There is no treatment or cure for HPV. But there are ways to treat the health problems caused by HPV in men.
High-risk HPV related disease: cancers
Cancers of the penis, anus, and oropharynx can be treated with surgery, radiation therapy, and chemotherapy. Often, two or more of these treatments are used together. Please be aware that patients with high-risk HPV may not show any symptoms.
Low-risk HPV related disease: genital warts
Infected with low-risk HPV will probably cause genital warts. The treatment will depend on what the warts look like, the size and number of the warts and where they are. The aim of treatment is to remove visible warts and relieve the discomfort caused by the warts. As genital warts are caused by a virus and not bacteria, antibiotics will not get rid of warts. The recurrence frequency depends on the strength of the immune system.
Visible warts can be removed by:
- Topical cream, the treatment duration will last for a few weeks
- Freezing – Cryotherapy (For details, please refer to Our Treatments – Cryotherapy)
- Surgery, using local anaesthetic
- Laser treatment, using local anaesthetic
The above treatments can cause irritation and soreness for a couple of days. As warts often come back within a few months after treatment, sometimes more than one treatment is used at the same time.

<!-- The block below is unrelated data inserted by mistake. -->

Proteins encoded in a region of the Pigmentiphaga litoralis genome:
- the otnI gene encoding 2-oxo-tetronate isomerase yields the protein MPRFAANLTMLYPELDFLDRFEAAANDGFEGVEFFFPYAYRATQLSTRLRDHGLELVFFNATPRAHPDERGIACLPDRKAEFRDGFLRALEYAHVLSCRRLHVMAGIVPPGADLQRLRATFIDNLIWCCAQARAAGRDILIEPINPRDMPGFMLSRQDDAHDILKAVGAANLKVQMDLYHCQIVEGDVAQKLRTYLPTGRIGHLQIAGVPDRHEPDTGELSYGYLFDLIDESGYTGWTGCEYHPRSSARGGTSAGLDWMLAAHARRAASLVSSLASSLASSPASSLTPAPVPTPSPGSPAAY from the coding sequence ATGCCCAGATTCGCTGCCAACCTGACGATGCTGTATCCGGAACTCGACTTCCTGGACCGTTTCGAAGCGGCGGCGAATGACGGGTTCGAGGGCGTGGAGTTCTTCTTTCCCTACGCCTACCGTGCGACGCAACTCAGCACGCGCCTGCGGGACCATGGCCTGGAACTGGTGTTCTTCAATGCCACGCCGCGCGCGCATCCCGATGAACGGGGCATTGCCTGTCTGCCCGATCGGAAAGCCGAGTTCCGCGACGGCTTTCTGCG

If you are having treatment, please take note of the following:
- Perfumed soap, bath oils, bubble baths, creams and lotions may irritate the skin. Avoid having them until the treatment is completed.
- Wart treatments sold at the pharmacy may not suitable for genital warts.
Are there ways to lower my chances of getting HPV?
HPV 9-in-1 Vaccine is a safe and effective HPV vaccine that can protect boys and men against the low-risk HPV types 6, 11 that cause most genital warts, and high-risk HPV types such as HPV 16, 18 that cause anal cancers. However, it does not cure existing HPVs or disease (like genital warts). The vaccine is given in three shots over six months. (Please refer to 9-in-1 HPV Vaccine / Quadrivalent HPV vaccine for more details).
Condoms (if used with every sex act, from start to finish) may lower your chances of passing HPV to a partner or developing HPV-related diseases. But HPV can infect areas that are not covered by a condom, so condoms may not fully protect against HPV.
What happens if genital warts are not treated?
Over time, most warts will eventually go away without treatment. For some people, this may take a long time, particularly if you have an illness that affects the way your immune system works, making it difficult to fight off infection. It is not usually harmful to your health if the warts are not treated but you may find them uncomfortable and may not like the way they look. Treating the warts may reduce the risk of passing them on to someone else.
Lacey, C. J., Lowndes, C. M. & Shah, K. V. (2006). Chapter 4: burden and management of non-cancerous HPV-related conditions: HPV-6/11 disease. Vaccine 24 (Suppl. 3), S35–S41
Arbyn, M., Castellsague´ , X., de Sanjose´ , S., Bruni, L., Saraiya, M., Bray, F. & Ferlay, J. (2011). Worldwide burden of cervical cancer in 2008. Ann Oncol 22, 2675–2686
Yip YC et al. Prevalence and Genotype Distribution of Cervical Human Papillomavirus Infection in Macao. Journal of Medical Virology 82:1724–1729 (2010)